Rajan went about his job to transform this obscure journal, brilliantly, or recklessly, depending on how one views the man. He discerned that the Goan Christian minority wanted a voice, and he positioned his paper to perform that function. Yet he did not wish to upset the applecart of the big businesses, and Frederick Noronha notes that an editorial  guideline in the Herald explicitly stated,"Reports or features critical of large companies are to be  avoided..." on the grounds that they could not afford to antagonize potential advertisers.

 

Given that much of the corruption that happens in the state is fueled by these companies, this makes for dismaying reading. Notwithstanding the fact that his actions may have polarized people on communal grounds, Narayan has played an important role in articulating some of the most important issues that affected Goan politics and society through the 80¿s and 90¿s including the language issue and statehood.

 

Incidentally the Herald¿s nemesis, the pro - establishment The Navhind Times, which is the subject of snide remarks throughout the book, remains an exception to the rule that the Piper should sometimes play for the poor or voiceless. In spite of being boring, badly produced, and having the reputation of being a government gazette, it has retained a large circulation in Goa.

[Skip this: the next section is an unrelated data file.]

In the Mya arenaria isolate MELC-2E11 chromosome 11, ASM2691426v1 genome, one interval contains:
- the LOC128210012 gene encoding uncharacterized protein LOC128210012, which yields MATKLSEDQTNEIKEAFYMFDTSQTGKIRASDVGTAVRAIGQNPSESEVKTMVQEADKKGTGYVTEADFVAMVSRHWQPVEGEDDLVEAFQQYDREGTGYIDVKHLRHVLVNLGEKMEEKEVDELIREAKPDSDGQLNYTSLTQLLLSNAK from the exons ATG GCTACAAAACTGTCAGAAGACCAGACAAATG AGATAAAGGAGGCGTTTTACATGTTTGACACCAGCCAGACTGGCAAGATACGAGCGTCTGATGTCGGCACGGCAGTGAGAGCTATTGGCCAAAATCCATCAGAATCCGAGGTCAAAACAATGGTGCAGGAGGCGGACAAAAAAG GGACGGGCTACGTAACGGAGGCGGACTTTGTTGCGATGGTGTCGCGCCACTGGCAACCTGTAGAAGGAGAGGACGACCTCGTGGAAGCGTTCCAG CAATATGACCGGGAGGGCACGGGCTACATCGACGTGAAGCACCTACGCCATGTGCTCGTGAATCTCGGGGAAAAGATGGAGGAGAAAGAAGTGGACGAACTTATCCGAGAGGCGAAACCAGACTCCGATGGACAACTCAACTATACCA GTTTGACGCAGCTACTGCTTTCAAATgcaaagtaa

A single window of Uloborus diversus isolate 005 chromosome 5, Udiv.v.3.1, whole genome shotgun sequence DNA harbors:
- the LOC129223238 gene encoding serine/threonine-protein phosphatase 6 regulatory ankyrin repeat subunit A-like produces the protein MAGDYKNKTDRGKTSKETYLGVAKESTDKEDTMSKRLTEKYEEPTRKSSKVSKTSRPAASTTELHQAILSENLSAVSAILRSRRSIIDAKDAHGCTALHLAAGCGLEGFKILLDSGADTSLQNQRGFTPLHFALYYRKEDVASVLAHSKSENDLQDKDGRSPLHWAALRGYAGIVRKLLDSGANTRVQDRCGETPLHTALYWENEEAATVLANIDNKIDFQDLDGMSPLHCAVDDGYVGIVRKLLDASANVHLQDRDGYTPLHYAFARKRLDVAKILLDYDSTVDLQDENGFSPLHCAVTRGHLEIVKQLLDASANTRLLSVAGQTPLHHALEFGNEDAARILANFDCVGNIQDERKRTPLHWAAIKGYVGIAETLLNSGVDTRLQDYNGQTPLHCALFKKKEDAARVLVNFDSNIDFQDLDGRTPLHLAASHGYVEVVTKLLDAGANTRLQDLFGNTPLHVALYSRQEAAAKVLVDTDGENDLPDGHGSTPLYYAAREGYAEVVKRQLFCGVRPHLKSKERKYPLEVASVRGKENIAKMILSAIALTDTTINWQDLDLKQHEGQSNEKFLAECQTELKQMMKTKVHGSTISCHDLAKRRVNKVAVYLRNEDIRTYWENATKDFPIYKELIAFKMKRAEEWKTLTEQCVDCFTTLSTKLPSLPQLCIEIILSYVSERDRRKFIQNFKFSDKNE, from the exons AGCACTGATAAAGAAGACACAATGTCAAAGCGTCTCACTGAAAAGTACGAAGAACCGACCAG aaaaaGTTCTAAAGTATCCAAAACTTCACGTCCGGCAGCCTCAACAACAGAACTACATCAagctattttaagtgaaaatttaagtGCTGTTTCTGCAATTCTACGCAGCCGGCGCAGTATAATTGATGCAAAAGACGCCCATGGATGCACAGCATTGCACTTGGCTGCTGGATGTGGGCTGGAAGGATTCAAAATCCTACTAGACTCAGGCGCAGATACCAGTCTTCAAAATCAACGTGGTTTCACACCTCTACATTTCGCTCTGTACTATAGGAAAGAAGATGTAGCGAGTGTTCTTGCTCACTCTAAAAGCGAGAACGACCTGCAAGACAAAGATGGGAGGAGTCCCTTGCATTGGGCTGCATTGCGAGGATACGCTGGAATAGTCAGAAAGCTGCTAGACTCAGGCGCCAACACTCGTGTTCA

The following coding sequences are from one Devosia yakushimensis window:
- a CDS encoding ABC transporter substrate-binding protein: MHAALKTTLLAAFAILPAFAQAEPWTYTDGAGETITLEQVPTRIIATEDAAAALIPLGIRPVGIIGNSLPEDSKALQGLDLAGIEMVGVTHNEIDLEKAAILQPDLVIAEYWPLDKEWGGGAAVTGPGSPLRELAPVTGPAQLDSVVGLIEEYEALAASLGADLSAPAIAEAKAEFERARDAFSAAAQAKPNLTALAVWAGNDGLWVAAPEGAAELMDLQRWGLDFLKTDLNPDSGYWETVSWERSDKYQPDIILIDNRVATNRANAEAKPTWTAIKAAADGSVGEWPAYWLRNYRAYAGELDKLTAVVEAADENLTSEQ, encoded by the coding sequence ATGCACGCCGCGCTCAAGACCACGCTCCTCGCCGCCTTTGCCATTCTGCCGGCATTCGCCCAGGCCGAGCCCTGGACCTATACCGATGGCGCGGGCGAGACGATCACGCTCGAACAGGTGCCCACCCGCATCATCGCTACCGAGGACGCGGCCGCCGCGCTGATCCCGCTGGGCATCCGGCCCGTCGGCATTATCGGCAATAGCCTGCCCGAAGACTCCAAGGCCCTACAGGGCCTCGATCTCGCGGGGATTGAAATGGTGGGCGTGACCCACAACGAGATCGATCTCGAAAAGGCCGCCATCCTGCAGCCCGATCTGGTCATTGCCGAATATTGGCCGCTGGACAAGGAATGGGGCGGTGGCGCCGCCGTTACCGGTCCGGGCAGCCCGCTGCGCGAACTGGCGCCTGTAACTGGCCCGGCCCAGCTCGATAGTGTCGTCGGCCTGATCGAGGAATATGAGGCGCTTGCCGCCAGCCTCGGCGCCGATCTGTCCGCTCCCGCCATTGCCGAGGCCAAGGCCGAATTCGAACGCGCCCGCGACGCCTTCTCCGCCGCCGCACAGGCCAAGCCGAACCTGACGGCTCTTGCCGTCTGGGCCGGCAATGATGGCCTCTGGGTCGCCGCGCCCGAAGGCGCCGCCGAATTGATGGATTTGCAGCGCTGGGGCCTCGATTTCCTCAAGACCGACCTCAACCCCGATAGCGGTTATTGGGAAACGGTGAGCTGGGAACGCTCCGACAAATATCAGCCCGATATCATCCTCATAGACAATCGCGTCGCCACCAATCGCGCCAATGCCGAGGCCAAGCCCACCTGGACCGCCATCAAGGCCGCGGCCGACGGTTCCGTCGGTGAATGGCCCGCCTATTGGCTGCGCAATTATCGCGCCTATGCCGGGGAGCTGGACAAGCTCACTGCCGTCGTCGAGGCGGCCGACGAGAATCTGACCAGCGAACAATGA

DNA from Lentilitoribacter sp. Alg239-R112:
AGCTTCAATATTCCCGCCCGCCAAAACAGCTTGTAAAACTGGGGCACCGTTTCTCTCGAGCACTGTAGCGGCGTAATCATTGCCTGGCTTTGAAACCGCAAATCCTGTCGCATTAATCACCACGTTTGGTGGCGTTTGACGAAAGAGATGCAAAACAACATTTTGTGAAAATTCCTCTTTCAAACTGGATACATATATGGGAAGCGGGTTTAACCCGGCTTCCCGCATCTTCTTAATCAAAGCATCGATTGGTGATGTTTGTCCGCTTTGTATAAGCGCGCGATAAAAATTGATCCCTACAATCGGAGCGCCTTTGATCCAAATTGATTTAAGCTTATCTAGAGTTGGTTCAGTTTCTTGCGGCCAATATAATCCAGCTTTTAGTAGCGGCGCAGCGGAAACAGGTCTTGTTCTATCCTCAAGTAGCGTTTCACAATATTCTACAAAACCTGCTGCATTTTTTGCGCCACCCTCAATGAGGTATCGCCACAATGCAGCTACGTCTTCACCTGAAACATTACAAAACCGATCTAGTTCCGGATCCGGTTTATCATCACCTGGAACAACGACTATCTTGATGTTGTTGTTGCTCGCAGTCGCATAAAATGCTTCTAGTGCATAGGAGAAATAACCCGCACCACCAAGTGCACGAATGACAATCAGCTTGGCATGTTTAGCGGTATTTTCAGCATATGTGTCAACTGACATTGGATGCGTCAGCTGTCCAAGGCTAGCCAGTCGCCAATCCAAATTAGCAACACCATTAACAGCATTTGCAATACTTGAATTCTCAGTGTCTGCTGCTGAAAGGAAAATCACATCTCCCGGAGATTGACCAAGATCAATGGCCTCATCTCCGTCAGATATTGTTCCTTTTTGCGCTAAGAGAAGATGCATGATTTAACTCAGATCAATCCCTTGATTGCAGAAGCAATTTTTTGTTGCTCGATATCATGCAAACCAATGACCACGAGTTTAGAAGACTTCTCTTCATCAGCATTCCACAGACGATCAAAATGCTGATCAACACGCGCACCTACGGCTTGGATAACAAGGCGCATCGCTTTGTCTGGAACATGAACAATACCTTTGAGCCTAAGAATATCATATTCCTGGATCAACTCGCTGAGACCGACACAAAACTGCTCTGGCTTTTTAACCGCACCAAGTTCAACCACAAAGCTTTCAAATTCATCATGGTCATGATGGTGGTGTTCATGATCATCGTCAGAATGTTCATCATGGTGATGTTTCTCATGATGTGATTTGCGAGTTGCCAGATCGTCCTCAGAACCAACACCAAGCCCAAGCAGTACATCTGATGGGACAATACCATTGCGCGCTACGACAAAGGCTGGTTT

¿In Black and White¿ helps the reader to understand that a successful newspaper is a collaborative venture. Some of those whose contributions are little known such as rural correspondents; compositors; proof readers; and newspaper vendors get interesting mention.  Valmiki Faleiro¿s account about the way a promising newspaper of the late 1970¿s, The West Coast Times, was killed because the owners could not come to an understanding with the printers¿ demand for better wages is an example.